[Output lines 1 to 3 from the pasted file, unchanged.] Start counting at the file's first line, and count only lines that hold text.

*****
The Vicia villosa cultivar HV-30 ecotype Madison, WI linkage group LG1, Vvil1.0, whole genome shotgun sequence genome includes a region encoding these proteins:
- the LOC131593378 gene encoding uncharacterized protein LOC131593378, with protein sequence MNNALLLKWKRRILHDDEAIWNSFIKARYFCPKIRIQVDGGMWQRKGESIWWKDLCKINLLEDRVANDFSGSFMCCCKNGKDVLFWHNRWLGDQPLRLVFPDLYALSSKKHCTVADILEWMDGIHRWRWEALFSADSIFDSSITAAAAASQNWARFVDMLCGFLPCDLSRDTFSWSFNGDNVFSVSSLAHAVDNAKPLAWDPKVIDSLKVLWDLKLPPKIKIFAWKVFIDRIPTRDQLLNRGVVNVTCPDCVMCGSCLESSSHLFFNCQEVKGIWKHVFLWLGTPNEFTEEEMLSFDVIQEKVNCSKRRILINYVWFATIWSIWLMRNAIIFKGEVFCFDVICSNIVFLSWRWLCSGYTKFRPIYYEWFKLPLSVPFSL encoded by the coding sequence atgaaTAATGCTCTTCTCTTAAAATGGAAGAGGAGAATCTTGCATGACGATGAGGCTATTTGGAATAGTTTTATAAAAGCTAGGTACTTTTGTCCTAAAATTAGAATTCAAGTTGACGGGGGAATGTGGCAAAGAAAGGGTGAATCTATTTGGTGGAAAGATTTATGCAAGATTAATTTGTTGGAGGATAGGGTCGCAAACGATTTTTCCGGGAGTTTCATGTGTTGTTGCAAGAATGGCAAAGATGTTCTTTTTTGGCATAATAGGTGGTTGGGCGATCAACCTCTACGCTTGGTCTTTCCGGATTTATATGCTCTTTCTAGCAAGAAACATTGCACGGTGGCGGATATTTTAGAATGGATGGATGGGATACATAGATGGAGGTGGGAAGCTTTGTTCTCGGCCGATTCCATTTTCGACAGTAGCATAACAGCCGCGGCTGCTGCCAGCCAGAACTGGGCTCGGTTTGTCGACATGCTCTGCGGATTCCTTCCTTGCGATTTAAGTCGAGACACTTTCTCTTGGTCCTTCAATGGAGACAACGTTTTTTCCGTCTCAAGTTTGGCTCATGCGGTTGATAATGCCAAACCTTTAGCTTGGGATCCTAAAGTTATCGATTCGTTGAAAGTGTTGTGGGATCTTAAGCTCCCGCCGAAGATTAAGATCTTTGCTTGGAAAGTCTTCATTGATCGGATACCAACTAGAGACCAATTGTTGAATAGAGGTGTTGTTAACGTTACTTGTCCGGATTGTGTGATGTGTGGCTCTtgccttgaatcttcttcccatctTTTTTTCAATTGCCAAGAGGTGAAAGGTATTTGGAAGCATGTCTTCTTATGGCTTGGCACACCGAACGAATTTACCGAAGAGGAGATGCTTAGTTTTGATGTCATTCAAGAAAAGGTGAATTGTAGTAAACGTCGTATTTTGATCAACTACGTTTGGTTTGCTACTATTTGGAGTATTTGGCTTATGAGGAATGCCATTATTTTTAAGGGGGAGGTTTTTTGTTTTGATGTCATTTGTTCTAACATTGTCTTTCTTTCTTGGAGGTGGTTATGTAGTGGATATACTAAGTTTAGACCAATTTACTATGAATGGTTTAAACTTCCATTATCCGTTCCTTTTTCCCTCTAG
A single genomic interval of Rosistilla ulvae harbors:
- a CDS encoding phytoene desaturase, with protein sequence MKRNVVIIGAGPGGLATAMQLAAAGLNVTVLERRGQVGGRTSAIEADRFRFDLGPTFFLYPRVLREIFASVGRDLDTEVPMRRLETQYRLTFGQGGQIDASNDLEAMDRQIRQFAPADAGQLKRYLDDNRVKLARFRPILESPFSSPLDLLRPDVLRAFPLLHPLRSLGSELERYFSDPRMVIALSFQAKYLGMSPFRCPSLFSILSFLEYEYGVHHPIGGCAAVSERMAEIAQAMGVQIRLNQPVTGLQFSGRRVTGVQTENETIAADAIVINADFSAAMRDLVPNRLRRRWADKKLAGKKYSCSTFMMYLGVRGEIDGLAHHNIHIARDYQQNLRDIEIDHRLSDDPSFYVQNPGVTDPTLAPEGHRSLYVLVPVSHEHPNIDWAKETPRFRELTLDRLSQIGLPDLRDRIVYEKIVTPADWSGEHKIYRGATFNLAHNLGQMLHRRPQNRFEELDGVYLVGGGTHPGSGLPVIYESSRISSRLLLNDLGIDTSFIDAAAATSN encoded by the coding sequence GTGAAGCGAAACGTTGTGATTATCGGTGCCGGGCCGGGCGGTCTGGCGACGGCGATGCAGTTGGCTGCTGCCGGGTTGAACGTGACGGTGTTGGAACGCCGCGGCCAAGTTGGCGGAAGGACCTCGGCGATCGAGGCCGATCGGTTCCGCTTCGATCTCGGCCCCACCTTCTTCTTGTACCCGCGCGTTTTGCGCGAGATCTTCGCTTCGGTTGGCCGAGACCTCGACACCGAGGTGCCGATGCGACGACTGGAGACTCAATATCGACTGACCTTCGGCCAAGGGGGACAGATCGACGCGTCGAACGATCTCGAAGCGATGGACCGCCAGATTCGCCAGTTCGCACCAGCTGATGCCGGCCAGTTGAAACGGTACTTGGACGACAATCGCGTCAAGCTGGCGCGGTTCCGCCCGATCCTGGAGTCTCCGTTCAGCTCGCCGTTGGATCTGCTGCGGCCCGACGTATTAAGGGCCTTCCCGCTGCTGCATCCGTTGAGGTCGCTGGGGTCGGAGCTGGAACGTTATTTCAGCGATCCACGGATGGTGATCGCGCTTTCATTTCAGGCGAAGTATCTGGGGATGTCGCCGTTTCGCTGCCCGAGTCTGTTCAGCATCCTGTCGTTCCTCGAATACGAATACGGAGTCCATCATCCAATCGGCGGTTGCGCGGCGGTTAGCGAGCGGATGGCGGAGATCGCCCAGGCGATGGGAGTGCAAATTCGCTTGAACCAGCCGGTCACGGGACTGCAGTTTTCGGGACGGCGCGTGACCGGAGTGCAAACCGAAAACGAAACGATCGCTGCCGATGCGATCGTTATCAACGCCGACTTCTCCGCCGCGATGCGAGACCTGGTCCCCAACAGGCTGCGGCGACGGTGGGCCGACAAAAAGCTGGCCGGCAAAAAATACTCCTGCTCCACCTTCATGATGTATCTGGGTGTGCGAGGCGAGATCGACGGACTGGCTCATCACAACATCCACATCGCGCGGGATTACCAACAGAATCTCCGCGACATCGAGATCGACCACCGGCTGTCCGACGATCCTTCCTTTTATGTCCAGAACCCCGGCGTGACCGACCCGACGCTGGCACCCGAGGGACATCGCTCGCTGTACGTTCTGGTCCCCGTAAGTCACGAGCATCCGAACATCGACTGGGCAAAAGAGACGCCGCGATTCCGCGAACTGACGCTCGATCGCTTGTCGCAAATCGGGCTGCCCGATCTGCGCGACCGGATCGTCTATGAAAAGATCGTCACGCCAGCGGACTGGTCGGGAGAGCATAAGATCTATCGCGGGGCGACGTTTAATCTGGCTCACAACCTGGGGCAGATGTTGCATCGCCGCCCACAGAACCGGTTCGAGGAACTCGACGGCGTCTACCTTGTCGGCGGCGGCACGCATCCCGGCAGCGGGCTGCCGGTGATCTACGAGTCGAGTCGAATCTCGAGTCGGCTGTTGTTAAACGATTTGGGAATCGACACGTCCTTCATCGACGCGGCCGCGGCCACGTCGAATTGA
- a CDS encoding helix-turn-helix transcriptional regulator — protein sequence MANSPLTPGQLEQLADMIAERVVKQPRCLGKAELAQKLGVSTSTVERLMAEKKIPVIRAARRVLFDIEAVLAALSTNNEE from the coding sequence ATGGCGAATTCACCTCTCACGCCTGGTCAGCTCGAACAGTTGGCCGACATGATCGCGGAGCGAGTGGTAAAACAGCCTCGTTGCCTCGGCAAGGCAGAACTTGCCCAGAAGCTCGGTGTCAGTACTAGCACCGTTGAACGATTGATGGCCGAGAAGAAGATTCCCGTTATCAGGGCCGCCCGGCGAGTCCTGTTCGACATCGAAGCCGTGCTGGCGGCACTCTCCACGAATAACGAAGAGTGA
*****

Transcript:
The Vicia villosa cultivar HV-30 ecotype Madison, WI linkage group LG1, Vvil1.0, whole genome shotgun sequence genome includes a region encoding these proteins:
- the LOC131593378 gene encoding uncharacterized protein LOC131593378, with protein sequence MNNALLLKWKRRILHDDEAIWNSFIKARYFCPKIRIQVDGGMWQRKGESIWWKDLCKINLLEDRVANDFSGSFMCCCKNGKDVLFWHNRWLGDQPLRLVFPDLYALSSKKHCTVADILEWMDGIHRWRWEALFSADSIFDSSITAAAAASQNWARFVDMLCGFLPCDLSRDTFSWSFNGDNVFSVSSLAHAVDNAKPLAWDPKVIDSLKVLWDLKLPPKIKIFAWKVFIDRIPTRDQLLNRGVVNVTCPDCVMCGSCLESSSHLFFNCQEVKGIWKHVFLWLGTPNEFTEEEMLSFDVIQEKVNCSKRRILINYVWFATIWSIWLMRNAIIFKGEVFCFDVICSNIVFLSWRWLCSGYTKFRPIYYEWFKLPLSVPFSL encoded by the coding sequence atgaaTAATGCTCTTCTCTTAAAATGGAAGAGGAGAATCTTGCATGACGATGAGGCTATTTGGAATAGTTTTATAAAAGCTAGGTACTTTTGTCCTAAAATTAGAATTCAAGTTGACGGGGGAATGTGGCAAAGAAAGGGTGAATCTATTTGGTGGAAAGATTTATGCAAGATTAATTTGTTGGAGGATAGGGTCGCAAACGATTTTTCCGGGAGTTTCATGTGTTGTTGCAAGAATGGCAAAGATGTTCTTTTTTGGCATAATAGGTGGTTGGGCGATCAACCTCTACGCTTGGTCTTTCCGGATTTATATGCTCTTTCTAGCAAGAAACATTGCACGGTGGCGGATATTTTAGAATGGATGGATGGGATACATAGATGGAGGTGGGAAGCTTTGTTCTCGGCCGATTCCATTTTCGACAGTAGCATAACAGCCGCGGCTGCTGCCAGCCAGAACTGGGCTCGGTTTGTCGACATGCTCTGCGGATTCCTTCCTTGCGATTTAAGTCGAGACACTTTCTCTTGGTCCTTCAATGGAGACAACGTTTTTTCCGTCTCAAGTTTGGCTCATGCGGTTGATAATGCCAAACCTTTAGCTTGGGATCCTAAAGTTATCGATTCGTTGAAAGTGTTGTGGGATCTTAAGCTCCCGCCGAAGATTAAGATCTTTGCTTGGAAAGTCTTCATTGATCGGATACCAACTAGAGACCAATTGTTGAATAGAGGTGTTGTTAACGTTACTTGTCCGGATTGTGTGATGTGTGGCTCTtgccttgaatcttcttcccatctTTTTTTCAATTGCCAAGAGGTGAAAGGTATTTGGAAGCATGTCTTCTTATGGCTTGGCACACCGAACGAATTTACCGAAGAGGAGATGCTTAGTTTTGATGTCATTCAAGAAAAGGTGAATTGTAGTAAACGTCGTATTTTGATCAACTACGTTTGGTTTGCTACTATTTGGAGTATTTGGCTTATGAGGAATGCCATTATTTTTAAGGGGGAGGTTTTTTGTTTTGATGTCATTTGTTCTAACATTGTCTTTCTTTCTTGGAGGTGGTTATGTAGTGGATATACTAAGTTTAGACCAATTTACTATGAATGGTTTAAACTTCCATTATCCGTTCCTTTTTCCCTCTAG
A single genomic interval of Rosistilla ulvae harbors: